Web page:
Veganism is an issue which although well-received in various aspects of daily life, represents a change in nutritional behaviour which is strongly resisted by many people. Nevertheless, society is becoming increasingly aware of the need for nutritional awareness in relation to health, sustainability and the environment.
When talking about sentient animals and ‘meat’, the terms appear disconnected. Many people consider themselves animal lovers or protectors while continuing to be omnivores, managing to separate animals such as cows and pigs from those in need of saving or protecting. In this way, while people express horror at the fact that dogs are consumed in China, they unwittingly view meat consumption as positive. Meanwhile, consumer society manipulates information and advertising, succeeding in separating images of animal suffering from meat consumption, allowing people to eat meat without guilt, doubts or questions of any kind, far removed from the idea that this meat was somebody and not something. Eating meat thus comes to be seen as the obvious, logical, necessary choice, a decision that requires little thought.
What is seen as strange, eccentric and even dangerous, are decisions which diverge from the collective majority. Veganism therefore falls victim to distorted information and erroneous interpretations such as those promoted by Western nutritionists who constantly bemoan the lack of vitamins in the vegan diet resulting from an absence of dairy products and animal proteins. Biased discussions give the false impression that everything can be boiled down to two extremes, the ‘rational’ versus the ‘emotional’. “They feel sorry for the poor little animals!” is a commonly used phrase employed with pejorative irony.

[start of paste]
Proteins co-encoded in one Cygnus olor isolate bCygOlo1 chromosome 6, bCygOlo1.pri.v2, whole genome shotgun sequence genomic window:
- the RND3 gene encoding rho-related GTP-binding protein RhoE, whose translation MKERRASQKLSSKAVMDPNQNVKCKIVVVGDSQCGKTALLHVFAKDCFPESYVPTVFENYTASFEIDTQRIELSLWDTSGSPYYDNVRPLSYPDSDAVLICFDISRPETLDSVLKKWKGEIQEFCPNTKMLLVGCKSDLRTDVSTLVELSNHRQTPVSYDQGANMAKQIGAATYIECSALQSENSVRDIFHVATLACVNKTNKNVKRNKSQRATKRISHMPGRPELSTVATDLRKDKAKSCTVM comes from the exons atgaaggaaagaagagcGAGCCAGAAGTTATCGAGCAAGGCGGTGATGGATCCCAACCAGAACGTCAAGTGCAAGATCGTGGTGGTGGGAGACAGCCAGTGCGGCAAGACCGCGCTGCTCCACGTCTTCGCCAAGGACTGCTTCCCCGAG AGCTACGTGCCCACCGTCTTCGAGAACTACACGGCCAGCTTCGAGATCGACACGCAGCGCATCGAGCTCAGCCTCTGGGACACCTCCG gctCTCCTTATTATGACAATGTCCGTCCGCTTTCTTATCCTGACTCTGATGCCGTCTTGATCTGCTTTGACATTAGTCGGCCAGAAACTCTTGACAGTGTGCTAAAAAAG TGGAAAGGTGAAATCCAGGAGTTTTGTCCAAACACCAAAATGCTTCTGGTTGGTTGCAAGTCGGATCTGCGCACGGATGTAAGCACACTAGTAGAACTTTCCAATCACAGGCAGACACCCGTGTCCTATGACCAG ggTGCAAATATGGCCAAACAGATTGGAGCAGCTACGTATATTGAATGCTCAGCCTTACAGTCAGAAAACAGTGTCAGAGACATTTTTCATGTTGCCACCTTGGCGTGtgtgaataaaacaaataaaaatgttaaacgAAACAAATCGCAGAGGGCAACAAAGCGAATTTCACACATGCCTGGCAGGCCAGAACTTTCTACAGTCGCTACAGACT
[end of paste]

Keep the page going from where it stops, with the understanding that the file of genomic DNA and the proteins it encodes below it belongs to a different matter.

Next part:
In reality, it is not only a question of love and respect. We have a huge quantity of scientifically proven information on the conditions in which the meat industry raises and feeds animals, the health problems caused by processed meat, the enormous impact of the industry on climate change and the environment: the arguments against meat consumption are numerous. I recommend the perspective of the documentary ‘Cowspiracy’.
Other controversial issues are present within the veganism debate: the use of animals for testing pharmaceutical and cosmetic products, for entertainment in dolphinariums, zoos and circuses, and finally in zootherapy. I wish to highlight the latter, which while attempting to provide a positive approach, is in fact negative as it continues to revolve entirely around the benefits and wellbeing of humans without considering animal suffering as a result of captivity and hours of practice to meet the expectations of the Homo Sapiens. Let’s take dolphins as an example, used frequently as an instrument for emotional and physical therapy and rehabilitation, doubtless a noble and positive goal, and yet…
I believe that a lack of information is the main issue which prevents change, change that would not only give millions of animals a better life, but which would also offer millions of people a healthier existence and improve the condition of the planet.
Source Maddalena Meiani
Maddalena Meiani is the owner of AmaLuna Restaurant, a Vegan Restaurant offering a unique experience in the heart of Cortecito, Bavaro. (Punta Cana, Dominican Republic) For information call (809) 552-0664 of visit the Facebook page at AmaLuna Vegan Restaurant or website at AmaLunaRestaurant.com